I know of one company doing hight volume credit card transactions that has been using MySQL, and is moving to Oracle because MySQL can't handle the load without corrupting data which is another issue warned about in the article.

      And I hope you never have to back up that database/filesystem while the data is changing :)

      As for other free options, theres PostgreSQL

      Rollback and atomicity are NOT esoteric concepts.

      --

Re: How to calculate development time?
by Abigail (Deacon) on Jun 01, 2001 at 00:07 UTC
    Firstly because I know Perl (a bit at least, and I really don't want to use ASP), and have used MySQL before for other stuff. It is the cheapest option.

    That's not much of an argument, is it? Sure, you don't pay license fees for Perl nor for MySQL. But you don't pay license fees for Java, C or Python either. Nor for Postgres. Note, I am not advocating you should use any of those. But "I have used X and Y, and I don't want to use Z" doesn't make X and Y the cheapest solutions. Development, maintenance, modifications all take time - and people working on them will want to get paid for it. However, I wasn't argueing price.

    I don't think the client can afford a dedicated server at all. That basically leaves an ISP.

    Interesting. You don't even know whether the client can afford a dedicated server, yet you conclude using an ISP is the best option? Sorry to say, but that doesn't sound like you've done much of an investigation. However, there's nothing wrong with using an ISP. But it is wrong to tell your client his best option is to use an ISP that doesn't give you much freedom. If you can't even install modules of your choice, your client is much better off with an ISP that does give your client at least that.

    I don't think that the posting of a job on a jobsite is the kind of data that warrants using Oracle etc.

    Did you ask your client how important they think the data is? Can they afford losing the respect of their customers (the people using the website)? If your client doesn't care about losing the data (resumes, etc), then why are they collecting it in the first place? Is your client planning to make money (directly, or indirectly) with said data?

    I would appreciate it if you can give me concrete reasons why Perl and MySQL would not be a good solution, even if it is hosted on an ISP.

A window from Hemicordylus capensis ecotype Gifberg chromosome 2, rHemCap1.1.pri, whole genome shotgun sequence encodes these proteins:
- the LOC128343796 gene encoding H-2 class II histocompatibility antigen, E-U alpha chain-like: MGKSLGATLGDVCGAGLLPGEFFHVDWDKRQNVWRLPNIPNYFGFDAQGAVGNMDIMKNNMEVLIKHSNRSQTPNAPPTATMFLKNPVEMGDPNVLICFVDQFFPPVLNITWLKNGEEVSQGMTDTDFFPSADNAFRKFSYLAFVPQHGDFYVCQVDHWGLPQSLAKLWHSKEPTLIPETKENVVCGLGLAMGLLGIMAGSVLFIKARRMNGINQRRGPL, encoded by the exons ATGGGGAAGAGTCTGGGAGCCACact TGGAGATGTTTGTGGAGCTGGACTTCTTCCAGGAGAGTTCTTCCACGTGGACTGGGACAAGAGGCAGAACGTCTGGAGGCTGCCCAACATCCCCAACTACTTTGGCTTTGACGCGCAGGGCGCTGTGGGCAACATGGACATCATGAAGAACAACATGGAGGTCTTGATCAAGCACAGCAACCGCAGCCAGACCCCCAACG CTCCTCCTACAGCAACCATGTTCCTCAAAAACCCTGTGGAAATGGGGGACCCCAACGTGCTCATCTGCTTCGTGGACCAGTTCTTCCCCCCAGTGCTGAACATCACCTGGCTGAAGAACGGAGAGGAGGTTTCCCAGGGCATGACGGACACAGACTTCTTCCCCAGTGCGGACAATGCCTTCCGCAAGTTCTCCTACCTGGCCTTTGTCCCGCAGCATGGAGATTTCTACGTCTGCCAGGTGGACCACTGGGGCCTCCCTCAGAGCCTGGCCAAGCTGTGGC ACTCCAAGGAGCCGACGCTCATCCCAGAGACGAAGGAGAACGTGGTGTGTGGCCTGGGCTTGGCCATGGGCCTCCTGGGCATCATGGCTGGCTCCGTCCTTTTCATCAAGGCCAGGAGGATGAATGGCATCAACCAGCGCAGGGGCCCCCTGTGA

I didn't say I objected to using Perl. There might be reasons not to use Perl, but your article didn't say (if the application is going to be developed and maintained by a team of 40 Java jocks with no Perl experience, Perl is likely not to be a good choice). I did, however, post a link to a page giving a multitude of reasons not to use MySQL. If those aren't concrete, what reasons are?

    -- Abigail

      Actually, just posting the data--that is, putting it into a simple database for read-only queries--isn't a bad use for MySQL, from what little I know about it.

      But keeping the data that's uploaded is a whole 'nother story. I read that MySQL has been improved in the year since the original article was written, but I wouldn't even think about using it as was for anything critical.

      Update: I spent a little time going through the MySQL manual, and I'm now convinced I wouldn't use it for most purposes. What improvements have been made are minor, from my point of view.

      The idea of having some tables in a large database optimized for speed in read-only access is kind of neat, but I think it'd make more sense to use a proper RDBMS and export such tables into something like MySQL for that access.

      adamsj

      They laughed at Joan of Arc, but she went right ahead and built it. --Gracie Allen

Re: How to calculate development time?
by pmas (Hermit) on Jun 01, 2001 at 03:52 UTC
    Siddharta wrote:

    The client is a startup company, so it doesn't have a huge bunch of capital to spend on the site. They also consider advertising to be the one thing to spend most of their money on, not the development of the site. Obviously the site is important to them, or they wont spend such a lot of their startup capital on it. The site will basically be their means of income, so it is a crucial part of the company.

    Company decided to be cheap on basic mean of income, and instead to spent most of money on marketing? Looks like "get-rich-quick" scheme to me.

    If you decide to go for it, at least get agreement to be paid step-by-step. Protect yourself before possibitity that company will go belly up before you got paid.

    For me is very hard to imagine a situation where I can use database without solid atomic transactions and rollback. If MySQL cannot support rollback, I will avoid using it for important production data even if paid to do so. And in no case for payment & Credit Card processing. Are you looking for troubles?

    You are taking rather big risk, I hope at least your award is worth it. :)

    pmas

Log In?
Username:
Password:

What's my password?
Create A New User
Node Status?
node history
Node Type: note [id://84642]
help
Chatterbox?
and the web crawler heard nothing...

How do I use this? | Other CB clients
Other Users?
Others chilling in the Monastery: (6)
As of 2014-10-02 05:01 GMT
Sections?
Information?
Find Nodes?
Leftovers?
    Voting Booth?

    What is your favourite meta-syntactic variable name?














    Results (49 votes), past polls